October 22, 2001
Strengthening our national spirit
From the desk of Gov. Gary Locke
Tuesday, Sept. 11, will be remembered by all Americans as a day of unspeakable horror and grief. What began as an ordinary late summer morning, was forever changed by ghastly acts of evil.
For Americans and people around the world, the wave of terrorism carved open a hole of unbearable grief. In all parts of America, people gathered to memorialize the thousands of men and women who began a Tuesday morning never again to return home. They gathered to make sense of the senseless and to make lesser the evils of mankind.
Americans are a brave, decent and generous people. During this period of appalling pain, as we absorb the shock and injustice of these acts, we must resolve to apply our principles of justice and fairness.
There have been both avenues of light and walls of darkness since the 11th. I have been moved by the outpouring of aid from Washingtonians to help New York City and Washington, D.C. recover from the terrorist attacks. And, though it is important for us to help those affected by these tragedies, it is equally imperative to remember charities close to home that provide valuable resources to Washingtonians in need.
At the same time most Americans have been giving, some have been lashing out. Since the senseless attacks of Sept. 11, there exists a high level of fear in the Arab, Muslim, Central and South Asian communities in Washington state and the entire nation. Most of us have read or heard about acts of harassment, intimidation and discrimination against these communities since the terrorist attacks. In Seattle, the Idriss Mosque received several phone threats and a man tried to set fire to a vehicle owned by worshippers. In Sea-Tac a person attacked a Sikh cab driver and called him a "butcher terrorist."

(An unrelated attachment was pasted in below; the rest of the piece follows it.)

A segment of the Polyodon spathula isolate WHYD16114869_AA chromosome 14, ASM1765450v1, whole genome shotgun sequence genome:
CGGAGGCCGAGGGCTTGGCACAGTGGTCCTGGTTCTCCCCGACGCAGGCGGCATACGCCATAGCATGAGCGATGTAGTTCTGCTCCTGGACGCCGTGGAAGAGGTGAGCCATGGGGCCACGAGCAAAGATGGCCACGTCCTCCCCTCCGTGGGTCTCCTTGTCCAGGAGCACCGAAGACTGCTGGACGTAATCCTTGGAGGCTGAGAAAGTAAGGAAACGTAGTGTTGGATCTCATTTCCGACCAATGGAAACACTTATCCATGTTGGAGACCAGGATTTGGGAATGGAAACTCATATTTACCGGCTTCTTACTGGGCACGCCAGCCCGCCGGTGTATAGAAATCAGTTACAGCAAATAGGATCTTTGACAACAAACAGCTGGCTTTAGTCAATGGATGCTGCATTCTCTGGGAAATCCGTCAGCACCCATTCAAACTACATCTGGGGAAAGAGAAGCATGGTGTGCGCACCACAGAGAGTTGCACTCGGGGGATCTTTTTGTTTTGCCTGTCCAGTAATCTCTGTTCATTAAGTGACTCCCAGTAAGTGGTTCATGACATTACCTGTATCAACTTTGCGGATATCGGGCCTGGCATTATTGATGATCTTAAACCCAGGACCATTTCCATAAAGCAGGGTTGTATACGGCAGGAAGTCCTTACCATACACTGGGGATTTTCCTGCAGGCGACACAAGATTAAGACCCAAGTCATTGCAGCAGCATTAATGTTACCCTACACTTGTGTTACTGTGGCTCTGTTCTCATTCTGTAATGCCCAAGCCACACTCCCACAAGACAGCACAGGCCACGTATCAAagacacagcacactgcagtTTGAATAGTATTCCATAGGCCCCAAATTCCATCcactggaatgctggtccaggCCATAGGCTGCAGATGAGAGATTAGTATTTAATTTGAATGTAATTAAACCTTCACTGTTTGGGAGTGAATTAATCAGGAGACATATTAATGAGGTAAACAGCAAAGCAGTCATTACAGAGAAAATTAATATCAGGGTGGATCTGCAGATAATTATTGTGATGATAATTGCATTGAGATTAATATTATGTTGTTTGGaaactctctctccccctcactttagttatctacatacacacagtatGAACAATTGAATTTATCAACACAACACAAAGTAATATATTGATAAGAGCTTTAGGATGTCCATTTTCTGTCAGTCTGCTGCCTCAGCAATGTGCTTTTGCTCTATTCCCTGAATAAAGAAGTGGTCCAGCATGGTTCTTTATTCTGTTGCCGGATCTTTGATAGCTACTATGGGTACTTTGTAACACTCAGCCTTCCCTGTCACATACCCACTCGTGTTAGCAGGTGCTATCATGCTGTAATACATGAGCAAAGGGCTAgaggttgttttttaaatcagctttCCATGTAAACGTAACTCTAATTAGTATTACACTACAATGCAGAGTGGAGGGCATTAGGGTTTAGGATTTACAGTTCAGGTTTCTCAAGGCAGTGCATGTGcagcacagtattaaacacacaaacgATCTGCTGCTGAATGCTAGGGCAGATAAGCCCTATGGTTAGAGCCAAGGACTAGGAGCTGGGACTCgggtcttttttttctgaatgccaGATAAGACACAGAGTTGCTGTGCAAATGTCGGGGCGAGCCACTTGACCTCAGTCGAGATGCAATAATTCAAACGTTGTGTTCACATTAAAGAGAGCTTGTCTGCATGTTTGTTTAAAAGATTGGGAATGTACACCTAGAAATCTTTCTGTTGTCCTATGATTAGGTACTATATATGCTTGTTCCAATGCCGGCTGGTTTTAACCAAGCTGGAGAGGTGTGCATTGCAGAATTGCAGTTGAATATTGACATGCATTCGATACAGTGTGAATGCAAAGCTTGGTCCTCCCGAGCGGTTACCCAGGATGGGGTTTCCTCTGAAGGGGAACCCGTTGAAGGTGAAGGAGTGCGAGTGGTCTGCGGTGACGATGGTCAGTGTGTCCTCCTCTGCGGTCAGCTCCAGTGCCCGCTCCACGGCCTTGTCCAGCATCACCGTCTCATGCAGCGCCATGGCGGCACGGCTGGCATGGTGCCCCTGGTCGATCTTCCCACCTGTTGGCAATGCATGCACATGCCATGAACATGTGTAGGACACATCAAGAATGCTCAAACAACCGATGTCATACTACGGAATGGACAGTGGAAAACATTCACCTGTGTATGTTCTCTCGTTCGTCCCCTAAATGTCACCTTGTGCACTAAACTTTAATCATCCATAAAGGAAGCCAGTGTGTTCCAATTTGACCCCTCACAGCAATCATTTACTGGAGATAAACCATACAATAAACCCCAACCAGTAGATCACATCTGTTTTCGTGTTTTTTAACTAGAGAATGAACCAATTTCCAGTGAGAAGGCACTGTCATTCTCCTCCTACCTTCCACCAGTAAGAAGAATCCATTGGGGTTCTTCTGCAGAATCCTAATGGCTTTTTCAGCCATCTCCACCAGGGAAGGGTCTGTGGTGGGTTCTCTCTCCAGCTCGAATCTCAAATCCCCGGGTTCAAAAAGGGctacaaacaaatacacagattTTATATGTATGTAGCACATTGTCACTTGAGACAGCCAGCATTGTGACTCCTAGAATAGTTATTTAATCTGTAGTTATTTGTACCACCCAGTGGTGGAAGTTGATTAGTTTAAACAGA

While we must remain vigilant to the possibility of future terrorist attacks, as Americans we must reject acts of hate and discrimination toward anyone, be they Christian, Jewish, Muslim or Buddhist.
Hate based on skin color, religious beliefs or country of origin has no place in America. Intolerance and stereotyping are the opposite of America's ideals; they undercut our civic values and betray all that makes us strong, vital and free. We will work to ensure that the tragedy of Sept. 11 is never used as a pretext for hate.
In the coming weeks there are three goals I will pursue that immediately address acts of hate.
I hope that all Washingtonians will do their part to help advance these initiatives. Our goals are to
€ Engender an environment that will reject acts of hate or retaliation;
€ Reach out to affected communities to lessen their fear;
€ Offer guidance to citizens who wish to support their Arab, Muslim and Central and South Asian neighbors.
In line with these goals I visited the Idriss Mosque in Seattle on Oct. 1 to meet with local Islamic leaders. I also plan to visit a Tacoma synagogue attacked in late-September to discuss their concerns.
In addition, I will be sending a letter to community leaders statewide urging them to visit local Arab or Islamic centers and to amplify the message that we must repudiate acts of discrimination. I encourage all Washingtonians to invite speakers from the Arab and Muslim communities into their places of worship, service clubs and chambers of commerce.
Finally, as I traveled to New York City last week, it was very gratifying to see people getting back to normal routines and day-to-day activities. I encourage Washingtonians to do the same. We should keep our travel plans whether it's for business or pleasure.
Families should reunite for the holidays. Schools should continue to schedule field trips for their students.
We are being tested as a people and as a nation. Times of challenge have a way of revealing our true character. Let us show the world that the American ideals of justice and fairness live in each of her citizens.
America has been tested throughout our history. Each time we have passed that test. This time we'll rebuild our spirit and our economy one community at a time. We cannot strengthen our nation without first giving to our neighborhoods. Each time, we are emboldened and grow stronger. That is the spirit of America.
As Americans, we stand united in our pledge that decency and justice and freedom will prevail.
Gary Locke is Governor of Washington